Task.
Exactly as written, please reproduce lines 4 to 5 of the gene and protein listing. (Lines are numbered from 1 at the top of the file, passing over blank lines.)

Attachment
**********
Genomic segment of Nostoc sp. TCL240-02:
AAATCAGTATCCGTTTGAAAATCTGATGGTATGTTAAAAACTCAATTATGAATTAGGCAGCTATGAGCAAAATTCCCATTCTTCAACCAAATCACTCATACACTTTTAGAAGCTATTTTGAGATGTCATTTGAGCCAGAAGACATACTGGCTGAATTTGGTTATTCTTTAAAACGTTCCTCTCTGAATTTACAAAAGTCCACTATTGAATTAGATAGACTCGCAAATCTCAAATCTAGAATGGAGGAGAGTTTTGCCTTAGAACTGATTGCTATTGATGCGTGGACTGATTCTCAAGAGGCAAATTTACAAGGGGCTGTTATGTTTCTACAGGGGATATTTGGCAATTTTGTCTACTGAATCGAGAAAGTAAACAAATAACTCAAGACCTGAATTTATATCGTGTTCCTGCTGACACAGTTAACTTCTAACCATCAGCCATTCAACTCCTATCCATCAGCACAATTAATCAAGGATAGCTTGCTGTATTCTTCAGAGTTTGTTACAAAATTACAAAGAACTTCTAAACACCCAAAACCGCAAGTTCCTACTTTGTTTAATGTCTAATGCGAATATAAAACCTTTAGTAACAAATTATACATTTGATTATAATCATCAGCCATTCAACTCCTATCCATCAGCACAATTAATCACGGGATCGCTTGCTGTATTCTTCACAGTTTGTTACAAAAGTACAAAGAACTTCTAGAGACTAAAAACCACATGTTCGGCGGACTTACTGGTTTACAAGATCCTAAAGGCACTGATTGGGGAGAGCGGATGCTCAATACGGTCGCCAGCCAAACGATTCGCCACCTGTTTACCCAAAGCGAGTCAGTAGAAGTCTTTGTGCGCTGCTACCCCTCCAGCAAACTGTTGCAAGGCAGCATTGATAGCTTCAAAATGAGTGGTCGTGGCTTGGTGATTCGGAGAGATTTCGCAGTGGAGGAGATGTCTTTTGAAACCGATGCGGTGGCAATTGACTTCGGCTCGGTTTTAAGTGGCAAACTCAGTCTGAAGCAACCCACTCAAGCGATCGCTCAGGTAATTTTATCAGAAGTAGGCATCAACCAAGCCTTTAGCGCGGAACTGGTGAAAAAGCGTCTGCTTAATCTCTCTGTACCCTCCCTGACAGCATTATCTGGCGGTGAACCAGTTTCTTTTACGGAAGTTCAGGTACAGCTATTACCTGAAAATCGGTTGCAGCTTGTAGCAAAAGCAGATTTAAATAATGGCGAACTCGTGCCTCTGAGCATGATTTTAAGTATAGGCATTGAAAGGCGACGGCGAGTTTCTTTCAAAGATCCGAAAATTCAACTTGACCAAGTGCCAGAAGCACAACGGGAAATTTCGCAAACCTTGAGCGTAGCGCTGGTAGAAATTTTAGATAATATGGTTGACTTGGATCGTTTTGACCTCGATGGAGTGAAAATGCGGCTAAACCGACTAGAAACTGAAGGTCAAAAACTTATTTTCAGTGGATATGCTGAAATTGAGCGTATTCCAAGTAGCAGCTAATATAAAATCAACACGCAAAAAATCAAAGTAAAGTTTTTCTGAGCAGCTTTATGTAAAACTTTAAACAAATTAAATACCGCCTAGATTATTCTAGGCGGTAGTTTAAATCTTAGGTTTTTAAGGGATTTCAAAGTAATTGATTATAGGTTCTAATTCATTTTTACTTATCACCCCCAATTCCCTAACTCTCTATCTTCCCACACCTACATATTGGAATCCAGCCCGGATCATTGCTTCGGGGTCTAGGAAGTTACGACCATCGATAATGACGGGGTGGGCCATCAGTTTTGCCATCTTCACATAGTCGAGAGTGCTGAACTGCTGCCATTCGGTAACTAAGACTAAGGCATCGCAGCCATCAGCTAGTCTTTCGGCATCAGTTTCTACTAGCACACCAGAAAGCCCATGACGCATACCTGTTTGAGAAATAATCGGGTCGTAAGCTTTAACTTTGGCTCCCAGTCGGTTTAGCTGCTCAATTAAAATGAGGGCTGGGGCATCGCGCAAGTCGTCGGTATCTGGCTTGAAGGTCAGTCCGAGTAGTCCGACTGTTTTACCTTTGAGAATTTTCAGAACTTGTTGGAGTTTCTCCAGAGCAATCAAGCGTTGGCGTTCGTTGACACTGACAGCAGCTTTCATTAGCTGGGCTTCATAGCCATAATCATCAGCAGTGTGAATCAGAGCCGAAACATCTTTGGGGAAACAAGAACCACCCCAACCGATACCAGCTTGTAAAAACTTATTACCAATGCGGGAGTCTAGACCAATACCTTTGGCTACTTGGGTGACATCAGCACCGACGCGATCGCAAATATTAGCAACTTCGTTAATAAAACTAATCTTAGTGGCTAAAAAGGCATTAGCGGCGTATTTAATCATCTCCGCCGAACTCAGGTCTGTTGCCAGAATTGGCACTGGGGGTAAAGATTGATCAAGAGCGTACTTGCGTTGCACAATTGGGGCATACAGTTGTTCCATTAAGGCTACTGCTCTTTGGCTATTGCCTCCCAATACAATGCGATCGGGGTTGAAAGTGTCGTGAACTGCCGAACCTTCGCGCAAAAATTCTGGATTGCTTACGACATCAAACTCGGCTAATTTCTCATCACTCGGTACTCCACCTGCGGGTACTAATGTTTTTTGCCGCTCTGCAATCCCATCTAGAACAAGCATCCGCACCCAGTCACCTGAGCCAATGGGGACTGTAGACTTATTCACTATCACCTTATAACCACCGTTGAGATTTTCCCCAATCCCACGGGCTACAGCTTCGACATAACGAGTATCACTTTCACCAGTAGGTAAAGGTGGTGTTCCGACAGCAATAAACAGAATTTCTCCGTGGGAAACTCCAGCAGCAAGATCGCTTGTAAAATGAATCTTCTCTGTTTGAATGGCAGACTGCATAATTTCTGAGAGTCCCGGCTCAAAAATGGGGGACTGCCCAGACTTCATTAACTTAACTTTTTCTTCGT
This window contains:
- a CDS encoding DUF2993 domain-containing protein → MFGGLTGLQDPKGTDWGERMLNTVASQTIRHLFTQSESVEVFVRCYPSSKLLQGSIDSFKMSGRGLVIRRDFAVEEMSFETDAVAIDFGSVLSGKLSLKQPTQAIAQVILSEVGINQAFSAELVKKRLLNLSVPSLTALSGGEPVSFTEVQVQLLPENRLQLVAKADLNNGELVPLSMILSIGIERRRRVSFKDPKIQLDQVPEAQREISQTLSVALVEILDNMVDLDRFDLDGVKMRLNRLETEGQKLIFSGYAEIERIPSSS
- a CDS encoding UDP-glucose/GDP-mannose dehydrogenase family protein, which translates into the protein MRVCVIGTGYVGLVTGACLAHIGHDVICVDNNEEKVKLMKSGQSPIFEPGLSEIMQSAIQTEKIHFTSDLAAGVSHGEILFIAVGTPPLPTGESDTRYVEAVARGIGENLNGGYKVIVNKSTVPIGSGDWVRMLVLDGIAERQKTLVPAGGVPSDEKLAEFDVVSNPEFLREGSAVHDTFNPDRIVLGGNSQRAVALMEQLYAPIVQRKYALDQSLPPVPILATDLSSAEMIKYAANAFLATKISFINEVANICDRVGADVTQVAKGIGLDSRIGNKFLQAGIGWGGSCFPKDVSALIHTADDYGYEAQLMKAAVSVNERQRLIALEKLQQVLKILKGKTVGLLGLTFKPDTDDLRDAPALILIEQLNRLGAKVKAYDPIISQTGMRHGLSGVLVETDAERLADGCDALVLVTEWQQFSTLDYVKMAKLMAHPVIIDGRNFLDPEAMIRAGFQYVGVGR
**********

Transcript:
- a CDS encoding DUF2993 domain-containing protein → MFGGLTGLQDPKGTDWGERMLNTVASQTIRHLFTQSESVEVFVRCYPSSKLLQGSIDSFKMSGRGLVIRRDFAVEEMSFETDAVAIDFGSVLSGKLSLKQPTQAIAQVILSEVGINQAFSAELVKKRLLNLSVPSLTALSGGEPVSFTEVQVQLLPENRLQLVAKADLNNGELVPLSMILSIGIERRRRVSFKDPKIQLDQVPEAQREISQTLSVALVEILDNMVDLDRFDLDGVKMRLNRLETEGQKLIFSGYAEIERIPSSS
- a CDS encoding UDP-glucose/GDP-mannose dehydrogenase family protein, which translates into the protein MRVCVIGTGYVGLVTGACLAHIGHDVICVDNNEEKVKLMKSGQSPIFEPGLSEIMQSAIQTEKIHFTSDLAAGVSHGEILFIAVGTPPLPTGESDTRYVEAVARGIGENLNGGYKVIVNKSTVPIGSGDWVRMLVLDGIAERQKTLVPAGGVPSDEKLAEFDVVSNPEFLREGSAVHDTFNPDRIVLGGNSQRAVALMEQLYAPIVQRKYALDQSLPPVPILATDLSSAEMIKYAANAFLATKISFINEVANICDRVGADVTQVAKGIGLDSRIGNKFLQAGIGWGGSCFPKDVSALIHTADDYGYEAQLMKAAVSVNERQRLIALEKLQQVLKILKGKTVGLLGLTFKPDTDDLRDAPALILIEQLNRLGAKVKAYDPIISQTGMRHGLSGVLVETDAERLADGCDALVLVTEWQQFSTLDYVKMAKLMAHPVIIDGRNFLDPEAMIRAGFQYVGVGR